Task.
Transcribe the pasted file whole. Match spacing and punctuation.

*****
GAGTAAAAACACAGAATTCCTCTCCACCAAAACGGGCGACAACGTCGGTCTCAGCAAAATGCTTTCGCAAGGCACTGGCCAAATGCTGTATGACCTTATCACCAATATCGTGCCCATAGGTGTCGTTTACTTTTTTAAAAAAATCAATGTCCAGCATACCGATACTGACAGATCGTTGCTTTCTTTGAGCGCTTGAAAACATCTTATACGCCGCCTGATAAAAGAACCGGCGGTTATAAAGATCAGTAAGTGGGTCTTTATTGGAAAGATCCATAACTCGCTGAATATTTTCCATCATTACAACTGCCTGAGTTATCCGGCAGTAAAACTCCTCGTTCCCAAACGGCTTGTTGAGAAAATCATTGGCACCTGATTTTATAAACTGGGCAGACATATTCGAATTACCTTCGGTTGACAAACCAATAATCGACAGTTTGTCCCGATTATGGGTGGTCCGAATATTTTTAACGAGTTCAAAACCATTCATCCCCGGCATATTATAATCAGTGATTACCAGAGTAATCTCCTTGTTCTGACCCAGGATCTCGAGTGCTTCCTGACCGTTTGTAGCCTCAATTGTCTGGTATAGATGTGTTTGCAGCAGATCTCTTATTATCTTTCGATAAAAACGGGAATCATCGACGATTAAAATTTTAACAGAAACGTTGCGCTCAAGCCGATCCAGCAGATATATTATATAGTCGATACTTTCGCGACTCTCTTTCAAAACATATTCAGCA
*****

GAGTAAAAACACAGAATTCCTCTCCACCAAAACGGGCGACAACGTCGGTCTCAGCAAAATGCTTTCGCAAGGCACTGGCCAAATGCTGTATGACCTTATCACCAATATCGTGCCCATAGGTGTCGTTTACTTTTTTAAAAAAATCAATGTCCAGCATACCGATACTGACAGATCGTTGCTTTCTTTGAGCGCTTGAAAACATCTTATACGCCGCCTGATAAAAGAACCGGCGGTTATAAAGATCAGTAAGTGGGTCTTTATTGGAAAGATCCATAACTCGCTGAATATTTTCCATCATTACAACTGCCTGAGTTATCCGGCAGTAAAACTCCTCGTTCCCAAACGGCTTGTTGAGAAAATCATTGGCACCTGATTTTATAAACTGGGCAGACATATTCGAATTACCTTCGGTTGACAAACCAATAATCGACAGTTTGTCCCGATTATGGGTGGTCCGAATATTTTTAACGAGTTCAAAACCATTCATCCCCGGCATATTATAATCAGTGATTACCAGAGTAATCTCCTTGTTCTGACCCAGGATCTCGAGTGCTTCCTGACCGTTTGTAGCCTCAATTGTCTGGTATAGATGTGTTTGCAGCAGATCTCTTATTATCTTTCGATAAAAACGGGAATCATCGACGATTAAAATTTTAACAGAAACGTTGCGCTCAAGCCGATCCAGCAGATATATTATATAGTCGATACTTTCGCGACTCTCTTTCAAAACATATTCAGCA